Thursday, February 11, 2016

Dispatches From Bevinstan, Con't

When Glibertarian douchebags like Matt Bevin complain about the "onerous regulatory climate" that "costs jobs" what they mean at every turn is getting rid of protections for consumers so that they can be screwed over by corporations. Kentucky's insurance providers are a perfect example of this.

Gov. Matt Bevin’s new insurance commissioner this week dropped Kentucky’s legal defense of a 2012 consumer-protection law intended to help life insurance beneficiaries. 
The law requires insurance companies to make “good faith efforts,” using public death records, to determine if policyholders have died so their benefits can be paid. 
Attorneys for Insurance Commissioner H. Brian Maynard — a former life insurance executive — on Monday filed a motion to dismiss their previously aggressive defense of the Unclaimed Life Insurance Benefits Act before the Kentucky Supreme Court. Oral arguments in the case were scheduled for Friday at the high court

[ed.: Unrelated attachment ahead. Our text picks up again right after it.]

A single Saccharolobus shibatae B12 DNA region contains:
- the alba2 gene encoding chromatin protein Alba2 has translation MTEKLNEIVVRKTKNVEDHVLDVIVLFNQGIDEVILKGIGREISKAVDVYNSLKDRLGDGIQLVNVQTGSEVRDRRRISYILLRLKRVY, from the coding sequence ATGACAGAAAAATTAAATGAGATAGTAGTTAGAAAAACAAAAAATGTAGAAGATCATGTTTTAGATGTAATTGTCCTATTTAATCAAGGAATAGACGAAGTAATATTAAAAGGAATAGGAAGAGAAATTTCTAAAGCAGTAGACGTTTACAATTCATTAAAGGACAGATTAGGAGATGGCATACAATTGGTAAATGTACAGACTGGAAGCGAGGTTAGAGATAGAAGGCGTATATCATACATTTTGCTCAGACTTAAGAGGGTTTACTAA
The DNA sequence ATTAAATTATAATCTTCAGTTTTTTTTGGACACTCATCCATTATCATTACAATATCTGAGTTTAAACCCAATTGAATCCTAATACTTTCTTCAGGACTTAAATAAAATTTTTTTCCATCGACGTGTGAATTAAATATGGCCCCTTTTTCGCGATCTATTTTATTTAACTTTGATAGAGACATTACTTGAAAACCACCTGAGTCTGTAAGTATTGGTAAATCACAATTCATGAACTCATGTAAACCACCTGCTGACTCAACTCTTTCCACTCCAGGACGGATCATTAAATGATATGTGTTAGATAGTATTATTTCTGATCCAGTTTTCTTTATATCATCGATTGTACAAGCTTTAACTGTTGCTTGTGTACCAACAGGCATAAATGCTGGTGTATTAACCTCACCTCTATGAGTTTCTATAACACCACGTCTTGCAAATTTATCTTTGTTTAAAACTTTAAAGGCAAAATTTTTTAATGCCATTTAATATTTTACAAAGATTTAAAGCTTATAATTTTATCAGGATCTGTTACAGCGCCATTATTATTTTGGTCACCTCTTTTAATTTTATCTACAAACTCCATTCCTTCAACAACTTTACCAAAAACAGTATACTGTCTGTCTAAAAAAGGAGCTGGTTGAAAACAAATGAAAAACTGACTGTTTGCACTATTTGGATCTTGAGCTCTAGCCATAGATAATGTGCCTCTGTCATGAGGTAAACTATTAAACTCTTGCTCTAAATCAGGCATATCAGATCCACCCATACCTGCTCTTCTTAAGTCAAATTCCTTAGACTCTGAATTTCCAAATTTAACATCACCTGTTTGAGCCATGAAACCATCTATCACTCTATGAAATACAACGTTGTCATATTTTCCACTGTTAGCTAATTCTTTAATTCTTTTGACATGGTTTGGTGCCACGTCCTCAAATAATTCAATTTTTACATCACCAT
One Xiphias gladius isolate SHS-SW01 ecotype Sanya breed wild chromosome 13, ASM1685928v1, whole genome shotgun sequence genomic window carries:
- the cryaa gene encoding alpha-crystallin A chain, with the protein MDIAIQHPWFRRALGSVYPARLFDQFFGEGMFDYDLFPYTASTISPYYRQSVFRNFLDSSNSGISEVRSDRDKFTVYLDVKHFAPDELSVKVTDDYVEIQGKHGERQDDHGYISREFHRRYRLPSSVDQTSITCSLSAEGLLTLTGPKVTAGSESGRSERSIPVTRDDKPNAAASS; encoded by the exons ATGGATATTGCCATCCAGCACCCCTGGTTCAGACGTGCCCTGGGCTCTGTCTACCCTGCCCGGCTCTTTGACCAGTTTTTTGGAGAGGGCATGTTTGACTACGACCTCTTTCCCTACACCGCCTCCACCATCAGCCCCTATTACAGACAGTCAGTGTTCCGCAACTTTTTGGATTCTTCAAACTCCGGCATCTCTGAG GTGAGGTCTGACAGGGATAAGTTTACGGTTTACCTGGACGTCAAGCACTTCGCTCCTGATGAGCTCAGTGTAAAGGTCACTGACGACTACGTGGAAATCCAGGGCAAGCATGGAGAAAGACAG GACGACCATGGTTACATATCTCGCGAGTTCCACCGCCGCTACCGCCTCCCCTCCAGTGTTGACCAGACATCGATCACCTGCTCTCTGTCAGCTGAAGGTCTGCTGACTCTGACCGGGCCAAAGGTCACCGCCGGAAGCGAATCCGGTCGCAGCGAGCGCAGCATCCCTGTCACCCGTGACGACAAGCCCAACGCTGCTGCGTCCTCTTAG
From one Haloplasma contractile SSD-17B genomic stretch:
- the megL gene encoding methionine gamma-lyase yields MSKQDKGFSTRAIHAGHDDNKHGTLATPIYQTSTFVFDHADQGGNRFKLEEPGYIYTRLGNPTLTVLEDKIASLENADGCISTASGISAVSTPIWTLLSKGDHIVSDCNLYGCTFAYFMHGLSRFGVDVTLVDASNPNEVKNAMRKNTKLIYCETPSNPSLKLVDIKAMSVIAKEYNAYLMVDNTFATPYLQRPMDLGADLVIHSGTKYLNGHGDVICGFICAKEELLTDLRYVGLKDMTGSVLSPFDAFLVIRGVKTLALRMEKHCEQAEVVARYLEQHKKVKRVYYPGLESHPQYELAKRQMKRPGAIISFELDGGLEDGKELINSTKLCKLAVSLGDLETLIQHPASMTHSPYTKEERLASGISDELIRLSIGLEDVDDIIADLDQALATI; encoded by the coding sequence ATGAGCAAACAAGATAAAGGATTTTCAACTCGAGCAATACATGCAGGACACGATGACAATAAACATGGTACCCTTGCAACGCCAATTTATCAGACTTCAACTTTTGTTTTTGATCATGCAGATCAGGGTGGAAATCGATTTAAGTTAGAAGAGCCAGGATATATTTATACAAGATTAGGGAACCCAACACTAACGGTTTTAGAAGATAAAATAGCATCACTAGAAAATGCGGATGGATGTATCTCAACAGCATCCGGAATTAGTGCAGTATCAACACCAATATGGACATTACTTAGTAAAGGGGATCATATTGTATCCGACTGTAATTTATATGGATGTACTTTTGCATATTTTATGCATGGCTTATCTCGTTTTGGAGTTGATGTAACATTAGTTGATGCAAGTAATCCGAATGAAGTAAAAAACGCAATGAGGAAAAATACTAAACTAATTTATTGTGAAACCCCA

“If this is the direction the Bevin administration is moving in, putting insurance industry profits above protecting the consumers, then I’m very, very disappointed. I would hope the governor doesn’t really know what happened here, and he’s just been misled by some industry lobbyists,” said Bob Damron, the former state representative from Nicholasville who sponsored the law. 
Maynard spokeswoman Ronda Sloan said the state Insurance Department did not have a comment Wednesday morning on why it dropped its defense of the law. 
Before Kentucky and roughly two dozen states started to pass similar versions of this law, Damron said, the life insurance industry was sitting on more than $1 billion in unclaimed benefits, often because companies did not want to know that their customers had died. Once they officially knew a policyholder was dead, that meant they had to contact the listed beneficiary and cut a check, he said. 
“A lot of times, nobody in the family knows the deceased even had a life insurance policy, or they’ve long since forgotten if they knew, so the benefits go unclaimed,” Damron said.

Bevin appoints an insurance executive as Insurance Commissioner, and suddenly the state is no longer interested in defending laws that insurance companies have sued over that would actually make them honor their insurance policies, screwing ordinary people out of money.

This is how Bevinstan works, folks.  This is exactly who you voted for, or in our case, didn't bother to get off your ass to stop when you had the chance in November.

Welcome to Bevinstan.

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